Mr. Dorsey, the music teacher at the center of the documentary Sweet Dillard, opens the film by saying something unexpected for a music teacher. “I don’t want them to leave saying they learned to play a mean saxophone,” he says to the camera. “If they can leave the program saying they learned about life, about relationships, I think that’s the biggest thing.”
The kids in the jazz band that Mr. Dorsey (we never hear his first name, Christopher, in the film) leads, at a storied magnet music program at Dillard High School in Fort Lauderdale, learn all that and more. In the film, which follows the group during the 2013-2014 school year, as it prepares for the Essentially Ellington National Jazz Championships at Lincoln Center, we see how the discipline and awareness that Mr. Dorsey demands from his students lift their playing and their respect for others and for themselves. They also acquire a rich sense of joy.
“Music is like a Sunday morning going to a church you’ve never been to before but everyone welcomes you with open arms,” says Ulysses, the Dillard band’s pianist.
The hour-long film was a labor of love for director Jim Virga, a former staff photographer with the Fort Lauderdale Sun Sentinel who now teaches cinema and interactive media at the University of Miami, and his partners and co-producers; cinematographers Mike and Sue Stocker, photographers at the Sun Sentinel; and editor Gia Kontaxis.
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“We all love music, and we’d all done all sorts of stories in our careers,” says Virga, who says the filmmakers became interested in Dillard after the Stockers’ son Ben, who appears in the film as a saxophonist in Mr. Dorsey’s band, began attending Dillard. “We saw this as an opportunity to do a story about something important to us, arts in education. Mr. Dorsey is an incredibly inspirational character. For a lot of these kids at Dillard he makes a really big difference. Mr. Dorsey turns them into pros if they work hard, and they’re all held up to a certain standard. As a teacher myself I’m inspired by the way he does things.”
Whether leading the band in rehearsal, on trips to conferences, in local concerts and fundraisers, Mr. Dorsey, impeccable in suit and tie, alternates between relentless and encouraging. “C’mon guys, this is supposed to be our closer,” he berates them in one practice session. “You’re supposed to bring nothing but smoke.” In another rehearsal, he urges them past their limits. “Go for that upper register,” he tells them. “Range is built by trying to get there.”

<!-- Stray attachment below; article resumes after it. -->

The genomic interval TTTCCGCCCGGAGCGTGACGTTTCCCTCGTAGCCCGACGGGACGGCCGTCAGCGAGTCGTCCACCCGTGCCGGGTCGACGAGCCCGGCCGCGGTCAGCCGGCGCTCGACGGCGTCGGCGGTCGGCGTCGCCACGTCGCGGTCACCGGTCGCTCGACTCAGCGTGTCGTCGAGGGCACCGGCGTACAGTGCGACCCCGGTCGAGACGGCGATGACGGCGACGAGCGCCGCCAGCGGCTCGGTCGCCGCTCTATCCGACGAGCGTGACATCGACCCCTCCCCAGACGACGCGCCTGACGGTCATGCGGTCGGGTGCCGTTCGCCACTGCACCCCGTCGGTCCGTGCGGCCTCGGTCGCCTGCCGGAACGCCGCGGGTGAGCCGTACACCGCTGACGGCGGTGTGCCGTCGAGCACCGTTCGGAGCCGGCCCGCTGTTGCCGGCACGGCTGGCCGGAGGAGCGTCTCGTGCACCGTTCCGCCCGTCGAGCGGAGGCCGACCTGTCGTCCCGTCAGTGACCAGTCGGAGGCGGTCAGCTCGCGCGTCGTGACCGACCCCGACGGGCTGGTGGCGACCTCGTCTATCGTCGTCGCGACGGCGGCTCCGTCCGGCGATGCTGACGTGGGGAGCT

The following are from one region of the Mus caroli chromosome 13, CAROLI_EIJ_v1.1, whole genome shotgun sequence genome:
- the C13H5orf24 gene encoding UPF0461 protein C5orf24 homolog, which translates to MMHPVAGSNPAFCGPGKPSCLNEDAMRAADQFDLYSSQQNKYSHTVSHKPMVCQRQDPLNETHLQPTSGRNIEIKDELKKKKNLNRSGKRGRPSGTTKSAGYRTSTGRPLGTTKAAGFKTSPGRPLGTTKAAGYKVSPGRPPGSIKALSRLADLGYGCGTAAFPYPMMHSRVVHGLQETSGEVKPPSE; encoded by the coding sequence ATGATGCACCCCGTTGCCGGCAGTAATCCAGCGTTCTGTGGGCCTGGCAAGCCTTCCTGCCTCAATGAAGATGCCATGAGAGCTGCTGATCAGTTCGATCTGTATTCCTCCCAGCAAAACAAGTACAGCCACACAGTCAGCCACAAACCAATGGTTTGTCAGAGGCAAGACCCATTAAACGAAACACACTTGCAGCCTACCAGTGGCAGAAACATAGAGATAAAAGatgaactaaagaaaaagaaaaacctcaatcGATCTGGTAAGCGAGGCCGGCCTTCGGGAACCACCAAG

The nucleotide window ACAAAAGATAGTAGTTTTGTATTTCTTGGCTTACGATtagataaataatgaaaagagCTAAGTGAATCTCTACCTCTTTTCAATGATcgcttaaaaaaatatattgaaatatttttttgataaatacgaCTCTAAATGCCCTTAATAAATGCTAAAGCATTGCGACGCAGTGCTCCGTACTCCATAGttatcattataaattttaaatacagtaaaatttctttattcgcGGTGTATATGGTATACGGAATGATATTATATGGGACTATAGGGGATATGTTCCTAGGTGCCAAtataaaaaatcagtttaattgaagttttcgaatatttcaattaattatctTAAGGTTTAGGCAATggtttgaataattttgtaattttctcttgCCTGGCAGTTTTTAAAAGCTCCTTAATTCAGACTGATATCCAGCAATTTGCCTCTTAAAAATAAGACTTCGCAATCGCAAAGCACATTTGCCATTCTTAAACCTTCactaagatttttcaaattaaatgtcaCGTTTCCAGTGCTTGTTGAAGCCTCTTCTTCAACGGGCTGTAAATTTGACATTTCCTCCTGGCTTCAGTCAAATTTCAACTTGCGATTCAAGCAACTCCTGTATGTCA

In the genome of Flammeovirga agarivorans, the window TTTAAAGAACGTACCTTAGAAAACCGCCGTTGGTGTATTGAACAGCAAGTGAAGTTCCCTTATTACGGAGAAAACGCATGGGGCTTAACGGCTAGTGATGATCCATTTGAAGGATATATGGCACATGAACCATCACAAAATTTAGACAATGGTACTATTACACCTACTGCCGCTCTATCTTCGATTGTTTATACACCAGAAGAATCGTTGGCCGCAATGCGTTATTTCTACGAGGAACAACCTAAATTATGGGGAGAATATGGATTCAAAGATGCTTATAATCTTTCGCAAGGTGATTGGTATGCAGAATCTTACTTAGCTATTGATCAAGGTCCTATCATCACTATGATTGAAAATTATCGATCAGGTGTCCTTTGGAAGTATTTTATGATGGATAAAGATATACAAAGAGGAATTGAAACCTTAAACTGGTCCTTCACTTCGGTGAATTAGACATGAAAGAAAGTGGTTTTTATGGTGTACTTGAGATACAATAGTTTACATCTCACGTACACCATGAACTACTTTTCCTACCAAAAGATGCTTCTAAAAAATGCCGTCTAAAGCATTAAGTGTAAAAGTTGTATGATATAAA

But on a bus home from an event, he praises the group for putting on a first class show. “They know who you are now,” he says proudly, before urging the kids to go home and get better.
We see the results among the kids we meet. They include Chris, whose mother is addicted to painkillers and who admits to being a “bad kid” who stole cars and sold drugs before he found music; and Kim, who has Asperger’s but sells candy to raise money to go to New York. In a rehearsal they talk earnestly about needing to listen to each other more. After they play at a banquet for a mostly elderly audience, the boys politely cajole women old enough to be their grandmothers to dance.
“That’s how [Mr. Dorsey] expects them to conduct themselves,” Virga says. “It isn’t just about them being a musician, but being a responsible member of the community and representing the band onstage and off.”
The handsomely shot film is evidence of the skill of Virga and the Stockers as photographers. There is no voiceover narration and only a couple of interviews with people commenting on the band’s skill. We get the context from the content, as when a concert announcement on WDNA radio is juxtaposed with shots of a bleak South Florida neighborhood. Presumably it’s where Dillard is located — there are times when it’s unclear what is taking place or where, or where more information could have strengthened the portrayal. We don’t hear about the program’s funding shortages, for instance, or that it has produced famous musicians such as the violinist Daniel Bernard Roumain, the duo Black Violin, or jazz saxophonist Patrick Bartley. (We do find out that many of the kids in the band get substantial scholarships to college.)
“Sweet Dillard is the story of that little engine that could,” says Dennis Scholl, a co-producer of the film who also helped fund the band when he was vice president of arts at the John S. and James L. Knight Foundation. “It’s another example of Miami filmmakers starting to find great stories here.”
The compelling heart of that story is how Mr. Dorsey teaches these kids to play: with an avid, rich and sophisticated musicality that’s full of life. The band will play after Sweet Dillard’s premiere at O Cinema on Sunday afternoon.
“What turns everybody on is if you see them play live,” says Virga. “I’d be sitting at UM editing and people would walk by and say, ‘Those kids are in high school?’ Mr. Dorsey creates the magic.”